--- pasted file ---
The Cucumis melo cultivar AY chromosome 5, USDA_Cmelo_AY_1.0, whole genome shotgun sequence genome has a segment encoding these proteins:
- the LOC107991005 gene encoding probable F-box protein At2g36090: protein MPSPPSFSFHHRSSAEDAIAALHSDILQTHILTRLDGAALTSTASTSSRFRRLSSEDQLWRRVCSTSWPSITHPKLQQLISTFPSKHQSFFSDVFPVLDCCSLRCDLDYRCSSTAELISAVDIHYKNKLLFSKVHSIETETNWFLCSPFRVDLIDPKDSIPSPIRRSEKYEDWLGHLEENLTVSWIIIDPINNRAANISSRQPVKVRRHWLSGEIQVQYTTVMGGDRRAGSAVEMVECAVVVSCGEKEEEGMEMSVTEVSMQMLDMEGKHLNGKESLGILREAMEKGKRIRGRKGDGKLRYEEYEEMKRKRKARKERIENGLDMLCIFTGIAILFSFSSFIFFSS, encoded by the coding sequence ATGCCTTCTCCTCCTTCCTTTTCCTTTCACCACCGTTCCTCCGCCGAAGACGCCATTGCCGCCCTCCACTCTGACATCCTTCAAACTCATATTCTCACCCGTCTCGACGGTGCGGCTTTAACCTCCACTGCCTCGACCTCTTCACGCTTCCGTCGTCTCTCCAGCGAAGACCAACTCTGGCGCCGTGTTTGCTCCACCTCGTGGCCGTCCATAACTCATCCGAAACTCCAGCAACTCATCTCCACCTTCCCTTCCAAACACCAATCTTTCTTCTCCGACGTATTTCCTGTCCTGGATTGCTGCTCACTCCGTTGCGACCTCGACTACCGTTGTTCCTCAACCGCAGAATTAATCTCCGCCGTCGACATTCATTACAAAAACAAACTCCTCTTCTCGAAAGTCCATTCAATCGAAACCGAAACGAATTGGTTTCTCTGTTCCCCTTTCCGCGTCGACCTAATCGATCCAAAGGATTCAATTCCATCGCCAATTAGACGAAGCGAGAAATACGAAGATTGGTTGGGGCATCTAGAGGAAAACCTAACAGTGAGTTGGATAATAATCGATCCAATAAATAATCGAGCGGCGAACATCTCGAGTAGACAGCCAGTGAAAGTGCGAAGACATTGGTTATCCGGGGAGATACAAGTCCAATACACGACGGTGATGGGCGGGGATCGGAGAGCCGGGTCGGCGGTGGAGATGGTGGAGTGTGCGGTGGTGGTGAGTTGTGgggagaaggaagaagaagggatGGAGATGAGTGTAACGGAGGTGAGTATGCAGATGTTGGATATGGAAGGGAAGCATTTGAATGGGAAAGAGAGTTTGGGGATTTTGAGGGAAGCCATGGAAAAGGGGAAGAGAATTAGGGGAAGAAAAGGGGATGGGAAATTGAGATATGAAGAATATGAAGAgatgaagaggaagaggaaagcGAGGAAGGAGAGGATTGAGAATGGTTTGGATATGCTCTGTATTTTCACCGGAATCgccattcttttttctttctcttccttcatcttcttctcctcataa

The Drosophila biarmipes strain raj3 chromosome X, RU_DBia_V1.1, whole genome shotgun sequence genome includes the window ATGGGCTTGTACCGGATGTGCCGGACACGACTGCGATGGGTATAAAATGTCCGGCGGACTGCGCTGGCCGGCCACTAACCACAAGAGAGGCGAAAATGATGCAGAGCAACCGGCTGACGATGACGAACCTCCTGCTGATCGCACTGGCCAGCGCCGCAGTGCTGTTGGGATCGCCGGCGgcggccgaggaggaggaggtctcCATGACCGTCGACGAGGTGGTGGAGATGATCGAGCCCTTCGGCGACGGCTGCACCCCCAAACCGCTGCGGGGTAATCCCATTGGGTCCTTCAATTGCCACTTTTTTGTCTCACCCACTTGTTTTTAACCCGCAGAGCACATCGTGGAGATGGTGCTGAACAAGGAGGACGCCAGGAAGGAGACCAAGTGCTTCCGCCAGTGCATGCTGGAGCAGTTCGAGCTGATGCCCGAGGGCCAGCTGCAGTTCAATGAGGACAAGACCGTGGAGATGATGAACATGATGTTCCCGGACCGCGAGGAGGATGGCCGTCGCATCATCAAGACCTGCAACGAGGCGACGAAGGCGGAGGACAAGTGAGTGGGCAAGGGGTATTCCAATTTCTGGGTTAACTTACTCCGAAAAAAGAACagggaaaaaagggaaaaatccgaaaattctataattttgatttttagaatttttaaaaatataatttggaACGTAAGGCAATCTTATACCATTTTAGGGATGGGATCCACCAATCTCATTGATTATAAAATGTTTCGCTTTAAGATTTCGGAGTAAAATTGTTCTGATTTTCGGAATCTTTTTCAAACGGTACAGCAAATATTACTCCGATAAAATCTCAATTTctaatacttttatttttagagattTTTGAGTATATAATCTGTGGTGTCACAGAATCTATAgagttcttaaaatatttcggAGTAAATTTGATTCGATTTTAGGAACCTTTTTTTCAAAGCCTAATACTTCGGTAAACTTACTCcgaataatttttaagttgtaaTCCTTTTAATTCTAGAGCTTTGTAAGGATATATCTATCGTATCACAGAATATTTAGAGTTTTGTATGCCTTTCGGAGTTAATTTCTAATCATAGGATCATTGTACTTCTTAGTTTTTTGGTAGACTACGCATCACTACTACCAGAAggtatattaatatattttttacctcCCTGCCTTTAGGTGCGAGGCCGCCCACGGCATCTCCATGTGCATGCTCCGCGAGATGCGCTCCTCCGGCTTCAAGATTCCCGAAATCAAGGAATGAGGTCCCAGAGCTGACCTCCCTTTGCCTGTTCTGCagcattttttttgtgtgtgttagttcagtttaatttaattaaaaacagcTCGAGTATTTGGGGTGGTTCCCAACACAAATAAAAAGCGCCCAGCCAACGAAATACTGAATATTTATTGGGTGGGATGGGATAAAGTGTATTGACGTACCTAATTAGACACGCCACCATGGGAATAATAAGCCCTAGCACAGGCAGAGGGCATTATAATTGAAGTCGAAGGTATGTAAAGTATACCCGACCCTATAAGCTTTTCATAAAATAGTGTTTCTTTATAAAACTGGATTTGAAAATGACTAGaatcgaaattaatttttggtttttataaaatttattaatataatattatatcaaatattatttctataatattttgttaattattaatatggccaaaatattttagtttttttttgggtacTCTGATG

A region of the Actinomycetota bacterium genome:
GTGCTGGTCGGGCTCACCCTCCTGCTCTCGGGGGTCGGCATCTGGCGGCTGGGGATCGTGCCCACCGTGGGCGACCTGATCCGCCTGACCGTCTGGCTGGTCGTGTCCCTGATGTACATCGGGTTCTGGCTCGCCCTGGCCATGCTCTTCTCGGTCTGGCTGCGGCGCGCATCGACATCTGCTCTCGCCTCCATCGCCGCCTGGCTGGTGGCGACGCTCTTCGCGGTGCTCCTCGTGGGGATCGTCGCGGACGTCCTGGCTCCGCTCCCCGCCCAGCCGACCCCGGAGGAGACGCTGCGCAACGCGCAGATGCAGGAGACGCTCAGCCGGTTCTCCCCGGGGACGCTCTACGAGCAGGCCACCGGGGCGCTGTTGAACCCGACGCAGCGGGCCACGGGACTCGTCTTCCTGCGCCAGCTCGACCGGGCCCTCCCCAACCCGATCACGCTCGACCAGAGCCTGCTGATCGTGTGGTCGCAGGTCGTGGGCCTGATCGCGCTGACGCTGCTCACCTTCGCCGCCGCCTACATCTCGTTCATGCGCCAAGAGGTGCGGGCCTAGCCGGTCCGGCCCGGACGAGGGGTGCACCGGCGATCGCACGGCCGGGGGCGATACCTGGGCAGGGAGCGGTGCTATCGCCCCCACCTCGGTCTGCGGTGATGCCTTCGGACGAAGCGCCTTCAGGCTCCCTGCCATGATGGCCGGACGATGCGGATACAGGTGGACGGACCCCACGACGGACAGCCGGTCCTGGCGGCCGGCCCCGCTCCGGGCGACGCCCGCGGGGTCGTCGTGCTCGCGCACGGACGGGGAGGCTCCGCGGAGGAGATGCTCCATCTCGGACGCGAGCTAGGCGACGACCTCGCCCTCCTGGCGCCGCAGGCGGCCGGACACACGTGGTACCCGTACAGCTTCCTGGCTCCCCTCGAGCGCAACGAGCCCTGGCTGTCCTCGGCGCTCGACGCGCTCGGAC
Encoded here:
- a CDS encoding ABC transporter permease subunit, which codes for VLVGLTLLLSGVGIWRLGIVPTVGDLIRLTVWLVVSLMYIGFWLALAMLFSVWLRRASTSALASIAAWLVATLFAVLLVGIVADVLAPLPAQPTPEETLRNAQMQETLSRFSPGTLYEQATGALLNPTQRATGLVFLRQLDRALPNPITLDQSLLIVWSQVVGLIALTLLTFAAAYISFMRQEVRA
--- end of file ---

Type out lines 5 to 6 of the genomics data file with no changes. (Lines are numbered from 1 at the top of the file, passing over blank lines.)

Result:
GTGCTGGTCGGGCTCACCCTCCTGCTCTCGGGGGTCGGCATCTGGCGGCTGGGGATCGTGCCCACCGTGGGCGACCTGATCCGCCTGACCGTCTGGCTGGTCGTGTCCCTGATGTACATCGGGTTCTGGCTCGCCCTGGCCATGCTCTTCTCGGTCTGGCTGCGGCGCGCATCGACATCTGCTCTCGCCTCCATCGCCGCCTGGCTGGTGGCGACGCTCTTCGCGGTGCTCCTCGTGGGGATCGTCGCGGACGTCCTGGCTCCGCTCCCCGCCCAGCCGACCCCGGAGGAGACGCTGCGCAACGCGCAGATGCAGGAGACGCTCAGCCGGTTCTCCCCGGGGACGCTCTACGAGCAGGCCACCGGGGCGCTGTTGAACCCGACGCAGCGGGCCACGGGACTCGTCTTCCTGCGCCAGCTCGACCGGGCCCTCCCCAACCCGATCACGCTCGACCAGAGCCTGCTGATCGTGTGGTCGCAGGTCGTGGGCCTGATCGCGCTGACGCTGCTCACCTTCGCCGCCGCCTACATCTCGTTCATGCGCCAAGAGGTGCGGGCCTAGCCGGTCCGGCCCGGACGAGGGGTGCACCGGCGATCGCACGGCCGGGGGCGATACCTGGGCAGGGAGCGGTGCTATCGCCCCCACCTCGGTCTGCGGTGATGCCTTCGGACGAAGCGCCTTCAGGCTCCCTGCCATGATGGCCGGACGATGCGGATACAGGTGGACGGACCCCACGACGGACAGCCGGTCCTGGCGGCCGGCCCCGCTCCGGGCGACGCCCGCGGGGTCGTCGTGCTCGCGCACGGACGGGGAGGCTCCGCGGAGGAGATGCTCCATCTCGGACGCGAGCTAGGCGACGACCTCGCCCTCCTGGCGCCGCAGGCGGCCGGACACACGTGGTACCCGTACAGCTTCCTGGCTCCCCTCGAGCGCAACGAGCCCTGGCTGTCCTCGGCGCTCGACGCGCTCGGAC
Encoded here: